‘Sweden is the most dangerous country in Europe,’ writes Germany’s top-selling newspaper

The former model country has turned into a real nightmare since 2005 as violent crime has exploded

editor: REMIX NEWS
author: John Cody

After examining data from the Swedish Crime Prevention Council, Germany’s Bild newspaper writes that “Sweden is the most dangerous country in Europe.”

Bild, which is Germany’s most widely-read and best-selling newspaper, analyzed a study related to fatal gun violence, with the data showing just how dangerous Sweden has become.

“In the EU, an average of eight people per million people are victims of fatal violence. In Sweden, the number in 2020 was twelve people per million inhabitants. When it comes to the victims of firearms, the difference between Europe and Sweden is even greater. In the EU, an average of 1.6 people per million people die from gunshot wounds – in Sweden the figure is four, almost three times as many,” Bild writes.

While murders have been steadily falling in other European countries, in Sweden they are rising. Much of the crime is fueled by migrants and migrant clans, which operate in the country’s biggest cities.

Some of the murders become major news stories in Sweden. Just on Thursday, the award-winning Swedish rapper Einár was shot dead on his doorstep in the Stockholm suburb of Hammarby. The circumstances of the crime have not yet been clarified, but the police do not want to rule out that Einár, as a rapper, had contacts with various criminal gangs.

Einár’s real name was Nils Kurt Erik Einar Grönberg. He was only 19 years old, and his death became part of a terrifying Swedish statistic. Because Einár is the 217th victim shot dead in Sweden in the past five years, Bild reports.

When the study was published, however, BRÅ drew attention to the fact that the comparisons unfortunately sometimes lag. The Swedish figures are from 2020, the EU figures are three years older because only Sweden was able to provide up-to-date statistics. Also, crime is not as thoroughly recorded in many countries as it is in Sweden.

For example, Germany only appears marginally in the Swedish study, as there is no recent research or statistics on the causes of death crime, murder weapons, and so on in the Federal Republic of Germany. According to Statistica.com, there were 2.9 murder victims per million inhabitants in Germany in 2020. The Statistica analysis does not show who is the victim of offenses involving firearms or gang crime. But it is clear that Sweden, with a total of 12 murder victims per million inhabitants, is far more dangerous than Germany.

Most of the shootings in Sweden are related to gang violence.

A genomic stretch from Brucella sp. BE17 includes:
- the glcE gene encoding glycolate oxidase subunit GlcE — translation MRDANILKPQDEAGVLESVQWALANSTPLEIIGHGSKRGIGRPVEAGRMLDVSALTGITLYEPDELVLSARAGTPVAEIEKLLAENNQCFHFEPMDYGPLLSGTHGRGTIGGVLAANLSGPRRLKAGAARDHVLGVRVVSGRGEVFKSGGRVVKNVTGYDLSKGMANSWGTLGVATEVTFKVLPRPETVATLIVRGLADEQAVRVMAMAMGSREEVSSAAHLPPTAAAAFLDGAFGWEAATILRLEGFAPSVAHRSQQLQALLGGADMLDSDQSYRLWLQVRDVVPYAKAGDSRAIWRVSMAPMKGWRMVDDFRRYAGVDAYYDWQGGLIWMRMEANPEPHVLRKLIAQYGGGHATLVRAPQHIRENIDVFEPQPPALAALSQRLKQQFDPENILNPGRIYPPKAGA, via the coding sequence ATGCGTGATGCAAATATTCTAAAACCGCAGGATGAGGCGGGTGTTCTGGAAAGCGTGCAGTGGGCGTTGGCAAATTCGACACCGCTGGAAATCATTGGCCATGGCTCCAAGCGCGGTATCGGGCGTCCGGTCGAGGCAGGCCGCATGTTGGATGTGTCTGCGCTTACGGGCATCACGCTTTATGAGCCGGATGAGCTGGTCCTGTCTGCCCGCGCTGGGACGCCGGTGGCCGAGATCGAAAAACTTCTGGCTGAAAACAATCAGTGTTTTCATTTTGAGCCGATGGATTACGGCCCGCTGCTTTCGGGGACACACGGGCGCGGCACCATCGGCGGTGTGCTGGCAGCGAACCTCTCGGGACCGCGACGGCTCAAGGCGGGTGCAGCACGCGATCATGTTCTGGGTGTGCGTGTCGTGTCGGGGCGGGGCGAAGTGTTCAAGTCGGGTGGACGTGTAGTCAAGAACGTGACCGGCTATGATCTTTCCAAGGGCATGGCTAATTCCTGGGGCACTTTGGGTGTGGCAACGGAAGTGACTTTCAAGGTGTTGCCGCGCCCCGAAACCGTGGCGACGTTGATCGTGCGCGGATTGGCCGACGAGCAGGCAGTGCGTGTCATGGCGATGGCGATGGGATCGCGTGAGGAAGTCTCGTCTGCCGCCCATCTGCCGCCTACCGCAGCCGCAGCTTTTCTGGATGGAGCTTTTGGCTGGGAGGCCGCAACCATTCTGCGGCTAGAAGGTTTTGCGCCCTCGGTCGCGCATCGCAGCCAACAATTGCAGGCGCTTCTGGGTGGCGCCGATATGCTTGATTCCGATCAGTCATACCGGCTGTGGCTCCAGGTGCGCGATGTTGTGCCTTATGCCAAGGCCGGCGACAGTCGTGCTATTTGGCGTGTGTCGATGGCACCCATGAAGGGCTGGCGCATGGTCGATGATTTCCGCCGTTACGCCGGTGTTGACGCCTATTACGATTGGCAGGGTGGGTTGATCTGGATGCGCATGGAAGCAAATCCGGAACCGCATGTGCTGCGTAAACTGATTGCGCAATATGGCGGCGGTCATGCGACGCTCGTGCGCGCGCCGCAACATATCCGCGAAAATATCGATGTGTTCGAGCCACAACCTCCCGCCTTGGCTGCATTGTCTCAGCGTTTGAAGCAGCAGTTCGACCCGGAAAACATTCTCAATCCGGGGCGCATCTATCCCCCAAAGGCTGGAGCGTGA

“Drug trafficking is a key issue here, and there are close links between shootings and bombings and the drug market,” the Swedish police said recently when an investigation into gang crime was published.

These gangs usually fight in the suburbs of Stockholm, Gothenburg, and Malmö.

Why it has become more and more dangerous in Sweden for around 15 years is one of the big questions that numerous experts have been dealing with for a long time.

The criminologist Manne Gerell from the University of Malmö gave the Aftenposten newspaper a list of possible causes.

According to Gerell, the three main reasons are the increase in the number of gangs and criminal networks, the poor integration of immigrants, and the housing projects of the 1960s and 1970s. At that time, Sweden relied on new suburbs that still exist. Today there are around 60 such suburbs, in which mostly immigrants or socially disadvantaged Swedes live. Free choice of schools was also introduced in Sweden in the 1990s. These suburbs and the free choice of schools meant that many groups remained isolated after immigrating to Sweden.

It is clear that it cannot go on like this. More and more Swedes are afraid for their lives because innocent passers-by often become victims of warring gangs.

At the end of August, the Swedish Interior Ministry published a 34-point plan designed to help the country fight gang crime in the future, including harsher penalties, more video surveillance, and easier to obtain wiretaps. However, others say that migration to Sweden needs to be brought under control before the issue can truly be tackled. Polling also shows that a majority of Swedes want less immigration to their country.

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